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Funny things - good and bad - you'd only know about if you're a parent: share with Arla Big Milk for a chance to win a £300 Love2Shop voucher - NOW CLOSED!

(271 Posts)
AngelieMumsnet (MNHQ) Mon 01-Feb-16 15:11:16

Parenting is a joyful, but occasionally <cough> exasperating experience, with pride and happiness frequently intermingled with tears, tantrums and toddler meltdowns.

Arla Big Milk have asked us to find out about your funny (even if only in retrospect!) 'Oh God' moments of parenting - here’s what they say:

"Being a parent comes with its ups and downs and getting your little one the nutrients they need isn’t always easy. That’s why Arla Big Milk has been developed to specifically meet the needs of growing children from ages one to five*, enriched with essential nutrients to help support children’s growth and development as part of their balanced diet and healthy lifestyle. Arla Big Milk ‘helping your little ones become big ones’."

So what snigger-worthy woes or wonders have you experienced as a parent? Has your newborn ever 'surprised' you with an unexpected and well-aimed wee? Perhaps your child has channelled their inner Picasso with crayon marks all over the wallpaper? Have you ever had to brave a completely irrational meltdown at the supermarket that (in hindsight wink) makes you laugh? Whatever your stories are, Arla Big Milk would love to hear them.

Everyone who comments on this thread will be entered into a prize draw where one lucky Mumsnetter will win a £300 Love2Shop voucher!

Thanks and best of luck,

MNHQ

Standard Insight T&Cs apply

*The Department of Health recommends that children at the age of one move onto fresh whole cows’ milk and that their diets are supplemented with additional Vitamin, A, D and Iron

coffeeisnectar Mon 01-Feb-16 17:05:15

Dd 2 aged 18 months got into the kitchen and put a varnished wooden book in the microwave and closed the door which started it up.

I learned that varnished books in microwaves produce an awful lot of toxic white smoke and that firemen are lovely and helpful.

skyeskyeskye Mon 01-Feb-16 18:22:06

When DD was about 3, she got a crayon and drew all over the flat screen tv. Another time she got 2 packets of wet wipes and took every single one out, all 180 of them. Both times I was home, but trying to work and thought she was quietly playing! She coloured all over the tv a second time as well!

Moogdroog Mon 01-Feb-16 19:21:50

Kids ability to break stuff never ceases to amaze. My printer stopped working. I tried everything. When I finally bought a new printer, I turned the old one upside down when disposing of it, only to find 5 smarties, 2 pens, an Elsa doll shoe and 2 wooden coins, which had been rammed inside it completely out of sight. I think that might have been the problem all along.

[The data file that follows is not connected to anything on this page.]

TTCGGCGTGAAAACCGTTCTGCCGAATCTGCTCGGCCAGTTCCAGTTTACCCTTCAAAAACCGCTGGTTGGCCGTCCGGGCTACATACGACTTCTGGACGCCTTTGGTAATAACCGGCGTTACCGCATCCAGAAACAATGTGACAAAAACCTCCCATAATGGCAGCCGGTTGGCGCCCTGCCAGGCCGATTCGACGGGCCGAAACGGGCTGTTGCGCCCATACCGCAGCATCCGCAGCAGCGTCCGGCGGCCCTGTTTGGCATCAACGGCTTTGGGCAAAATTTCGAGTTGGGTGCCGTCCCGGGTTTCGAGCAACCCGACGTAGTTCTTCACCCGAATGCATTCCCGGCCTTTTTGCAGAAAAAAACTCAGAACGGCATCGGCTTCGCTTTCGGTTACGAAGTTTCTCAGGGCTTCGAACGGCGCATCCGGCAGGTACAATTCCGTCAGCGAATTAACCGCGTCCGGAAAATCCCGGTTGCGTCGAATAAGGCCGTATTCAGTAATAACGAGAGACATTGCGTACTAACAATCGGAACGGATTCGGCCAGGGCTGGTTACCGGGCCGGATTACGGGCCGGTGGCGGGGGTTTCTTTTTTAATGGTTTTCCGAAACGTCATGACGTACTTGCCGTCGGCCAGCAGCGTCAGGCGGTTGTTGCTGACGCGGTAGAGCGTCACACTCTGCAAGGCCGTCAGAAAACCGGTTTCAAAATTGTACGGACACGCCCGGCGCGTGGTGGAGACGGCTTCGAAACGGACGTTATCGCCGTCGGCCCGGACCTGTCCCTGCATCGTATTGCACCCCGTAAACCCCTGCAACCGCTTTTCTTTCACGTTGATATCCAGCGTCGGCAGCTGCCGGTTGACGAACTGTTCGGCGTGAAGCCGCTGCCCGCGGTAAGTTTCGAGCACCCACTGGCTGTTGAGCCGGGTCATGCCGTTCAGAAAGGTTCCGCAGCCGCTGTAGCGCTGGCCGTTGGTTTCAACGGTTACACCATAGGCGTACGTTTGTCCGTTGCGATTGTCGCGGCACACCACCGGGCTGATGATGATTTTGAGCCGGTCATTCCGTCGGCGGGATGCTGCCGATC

VaseandCandle Mon 01-Feb-16 19:35:37

Not directly the DC's fault, more my lack of concentration due to baby antics or sleep deprivation. I have scratched and dented both panels on the side of my car while parallel parking with a screaming baby in the back. And I've left for work in my slippers, getting to the train before I realised.

Nimble2014 Mon 01-Feb-16 19:45:29

5 litres of cooking oil poured onto a floor is very difficult to clean up.

rachaelsit Mon 01-Feb-16 20:17:41

My DS is going through a phase of choosing what accessories he leaves the house in at 7.30am to go to the childminders. At the minute it is Christmas specs and last week it was those lovely little slippers over his socks with his trousers on.

HappyHeart87 Mon 01-Feb-16 21:33:37

A few weeks after bringing DD home from the hospital she looked straight in my eyes, flashed a winning smile, and pooed, wee-d and threw up simultaneously. I learnt you can't own too many Muslim cloths.

HappyHeart87 Mon 01-Feb-16 21:33:57

Oh my goodness. *muslin clothes. DYAC.

Theimpossiblegirl Mon 01-Feb-16 21:58:56

Children can be hilarious but they can also say things at the most inappropriate times.

A recent example was DD asking if a man had a baby in his tummy.

CMOTDibbler Mon 01-Feb-16 22:02:27

My 9 year old was wailing in bed last week that it Wasn't Fair. That he didn't have anyone to cuddle in bed, he was lonely at night, and it was Years until he could have someone to cuddle at night. Not actually a lot I could do about that one!